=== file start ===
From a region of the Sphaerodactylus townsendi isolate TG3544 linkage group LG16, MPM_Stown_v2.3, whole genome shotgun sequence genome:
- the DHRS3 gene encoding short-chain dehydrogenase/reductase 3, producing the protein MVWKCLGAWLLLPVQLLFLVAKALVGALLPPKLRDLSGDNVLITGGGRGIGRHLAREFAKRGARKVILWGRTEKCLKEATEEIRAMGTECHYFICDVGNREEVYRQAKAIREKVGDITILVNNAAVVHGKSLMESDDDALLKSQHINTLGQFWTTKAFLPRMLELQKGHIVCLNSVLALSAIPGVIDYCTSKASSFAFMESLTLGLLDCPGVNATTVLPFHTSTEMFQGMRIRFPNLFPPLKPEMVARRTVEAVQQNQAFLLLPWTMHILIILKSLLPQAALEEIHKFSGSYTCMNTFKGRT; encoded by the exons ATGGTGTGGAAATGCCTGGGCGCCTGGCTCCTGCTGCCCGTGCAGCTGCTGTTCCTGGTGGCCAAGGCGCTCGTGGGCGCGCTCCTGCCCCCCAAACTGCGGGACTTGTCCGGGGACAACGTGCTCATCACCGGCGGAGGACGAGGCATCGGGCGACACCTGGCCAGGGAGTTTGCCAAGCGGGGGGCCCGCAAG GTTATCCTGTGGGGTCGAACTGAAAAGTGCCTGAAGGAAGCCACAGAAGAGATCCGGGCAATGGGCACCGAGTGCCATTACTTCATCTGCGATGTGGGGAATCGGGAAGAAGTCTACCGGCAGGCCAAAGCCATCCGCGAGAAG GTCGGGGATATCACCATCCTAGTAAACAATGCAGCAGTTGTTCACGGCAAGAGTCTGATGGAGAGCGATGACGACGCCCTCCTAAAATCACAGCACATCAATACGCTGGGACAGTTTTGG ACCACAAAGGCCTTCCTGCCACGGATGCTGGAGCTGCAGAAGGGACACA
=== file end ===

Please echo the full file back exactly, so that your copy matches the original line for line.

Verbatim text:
From a region of the Sphaerodactylus townsendi isolate TG3544 linkage group LG16, MPM_Stown_v2.3, whole genome shotgun sequence genome:
- the DHRS3 gene encoding short-chain dehydrogenase/reductase 3, producing the protein MVWKCLGAWLLLPVQLLFLVAKALVGALLPPKLRDLSGDNVLITGGGRGIGRHLAREFAKRGARKVILWGRTEKCLKEATEEIRAMGTECHYFICDVGNREEVYRQAKAIREKVGDITILVNNAAVVHGKSLMESDDDALLKSQHINTLGQFWTTKAFLPRMLELQKGHIVCLNSVLALSAIPGVIDYCTSKASSFAFMESLTLGLLDCPGVNATTVLPFHTSTEMFQGMRIRFPNLFPPLKPEMVARRTVEAVQQNQAFLLLPWTMHILIILKSLLPQAALEEIHKFSGSYTCMNTFKGRT; encoded by the exons ATGGTGTGGAAATGCCTGGGCGCCTGGCTCCTGCTGCCCGTGCAGCTGCTGTTCCTGGTGGCCAAGGCGCTCGTGGGCGCGCTCCTGCCCCCCAAACTGCGGGACTTGTCCGGGGACAACGTGCTCATCACCGGCGGAGGACGAGGCATCGGGCGACACCTGGCCAGGGAGTTTGCCAAGCGGGGGGCCCGCAAG GTTATCCTGTGGGGTCGAACTGAAAAGTGCCTGAAGGAAGCCACAGAAGAGATCCGGGCAATGGGCACCGAGTGCCATTACTTCATCTGCGATGTGGGGAATCGGGAAGAAGTCTACCGGCAGGCCAAAGCCATCCGCGAGAAG GTCGGGGATATCACCATCCTAGTAAACAATGCAGCAGTTGTTCACGGCAAGAGTCTGATGGAGAGCGATGACGACGCCCTCCTAAAATCACAGCACATCAATACGCTGGGACAGTTTTGG ACCACAAAGGCCTTCCTGCCACGGATGCTGGAGCTGCAGAAGGGACACA